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Walvis improves waste water treatment

An aerial view of the plant showing the new trickling filter media [centre] and the existing stone media [right].

An aerial view of the plant showing the new trickling filter media [centre] and the existing stone media [right].

Walvis Bay has upgraded significantly its waste water treatment plant increasing capacity three-fold. The harbour town’s upgrade of its sewage treatment capacity follows that of  Swakopmund where a new plant was constructed. Both plants were installed by Aqua Services & Engineering, a subsidiary of the multi-national Veolia Water Solutions & Technologies.
Aqua Services & Engineering has also, earlier this year, upgraded the Katima Mulilo purification plant that feeds drinking water into the Caprivi pipe system.

The Walvis Bay Municipality contracted Aqua Services & Engineering to upgrade existing stone-media biofilters to the company’s flagship trickling filter technology, for improved waste water treatment.
This upgrade, costing about N$15 million, significantly improves the quality of final effluent from this portion of treatment, amounting to about 6.5 megalitres per day. Existing civil works in the form of the old trickling filters’ superstructures were rejuvenated to house the new generation treatment process.
“It’s the first time in Namibia that the new-generation trickling filter technology was used to replace old stone filter media,” said Chris Stöck, Managing Director at Aqua Services. “Trickling filters give far fewer operational problems and with regard to blockages and ponding, are decades more advanced.”
At full operation, the new polypropylene media will host the micro-organisms that, in stage one, remove carbonaceous material such as COD and BOD (chemical oxygen demand and biochemical oxygen demand). In stage two, the micro-organisms perform nitrification.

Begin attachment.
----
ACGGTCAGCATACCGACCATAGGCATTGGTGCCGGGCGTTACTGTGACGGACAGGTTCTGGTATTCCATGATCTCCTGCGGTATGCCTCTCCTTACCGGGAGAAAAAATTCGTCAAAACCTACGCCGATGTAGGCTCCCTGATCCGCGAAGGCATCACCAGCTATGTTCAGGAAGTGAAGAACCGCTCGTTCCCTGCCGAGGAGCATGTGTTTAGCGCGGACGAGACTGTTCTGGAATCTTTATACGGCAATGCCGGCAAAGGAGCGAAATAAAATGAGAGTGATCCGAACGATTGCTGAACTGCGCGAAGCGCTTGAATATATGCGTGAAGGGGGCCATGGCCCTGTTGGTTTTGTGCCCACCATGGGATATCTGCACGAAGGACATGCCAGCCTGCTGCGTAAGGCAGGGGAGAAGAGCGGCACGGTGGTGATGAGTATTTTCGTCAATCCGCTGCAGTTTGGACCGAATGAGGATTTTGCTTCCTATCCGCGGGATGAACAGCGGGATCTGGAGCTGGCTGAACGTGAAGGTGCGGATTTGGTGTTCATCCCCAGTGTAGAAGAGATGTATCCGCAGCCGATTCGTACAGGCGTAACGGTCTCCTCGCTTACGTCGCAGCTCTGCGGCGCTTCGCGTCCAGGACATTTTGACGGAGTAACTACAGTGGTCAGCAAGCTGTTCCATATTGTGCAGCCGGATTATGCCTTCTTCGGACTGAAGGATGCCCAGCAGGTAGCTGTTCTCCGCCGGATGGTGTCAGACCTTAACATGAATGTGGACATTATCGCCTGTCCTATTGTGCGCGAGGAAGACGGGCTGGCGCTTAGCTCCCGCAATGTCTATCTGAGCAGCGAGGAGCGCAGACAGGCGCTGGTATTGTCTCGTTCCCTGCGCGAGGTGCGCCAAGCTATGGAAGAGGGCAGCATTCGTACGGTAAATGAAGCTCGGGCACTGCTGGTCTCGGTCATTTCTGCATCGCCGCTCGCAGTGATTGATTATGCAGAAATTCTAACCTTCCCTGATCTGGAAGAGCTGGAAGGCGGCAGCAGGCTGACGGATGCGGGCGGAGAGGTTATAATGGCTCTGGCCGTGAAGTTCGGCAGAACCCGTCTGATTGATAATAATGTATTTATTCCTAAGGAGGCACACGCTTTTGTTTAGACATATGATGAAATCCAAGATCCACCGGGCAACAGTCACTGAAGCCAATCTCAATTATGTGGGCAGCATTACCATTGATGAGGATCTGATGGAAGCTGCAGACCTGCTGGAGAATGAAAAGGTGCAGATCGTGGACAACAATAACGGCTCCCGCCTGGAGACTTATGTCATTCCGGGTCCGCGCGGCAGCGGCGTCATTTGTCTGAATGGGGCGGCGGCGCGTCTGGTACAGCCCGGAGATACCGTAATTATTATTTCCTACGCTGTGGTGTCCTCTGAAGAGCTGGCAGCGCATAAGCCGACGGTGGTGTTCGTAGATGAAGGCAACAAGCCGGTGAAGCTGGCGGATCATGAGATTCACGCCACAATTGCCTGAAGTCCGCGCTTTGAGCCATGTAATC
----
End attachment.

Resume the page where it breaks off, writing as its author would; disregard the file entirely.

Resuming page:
The effluent is continuously recirculated through the polypropylene media at a high rate, increasing the biofilters’ aeration by three times which, in turn, multiplies the biological treatment’s efficiency also by a factor of three.
“Aqua Services upgraded two of the three existing biofilters by packing the larger 45-metre diametre filter to heights of 3, 6-metres with new polypropylene media that is designed specifically for stage one processing.
The smaller 30-metre diameter biofilter was packed 1.8-metres high with polypropylene media suitable for stage two processing, for an effective total of 7000 cubic metres of PP filter media,” said Stöck. The newly constructed plant and pump station is currently receiving in excess of 500 m³ per hour of raw sewage at peak flows, and the total continuous recirculation flow through the filter media is approximately 1240 m³ per hour. The system is undergoing performance testing to ensure acceptable effluent quality.

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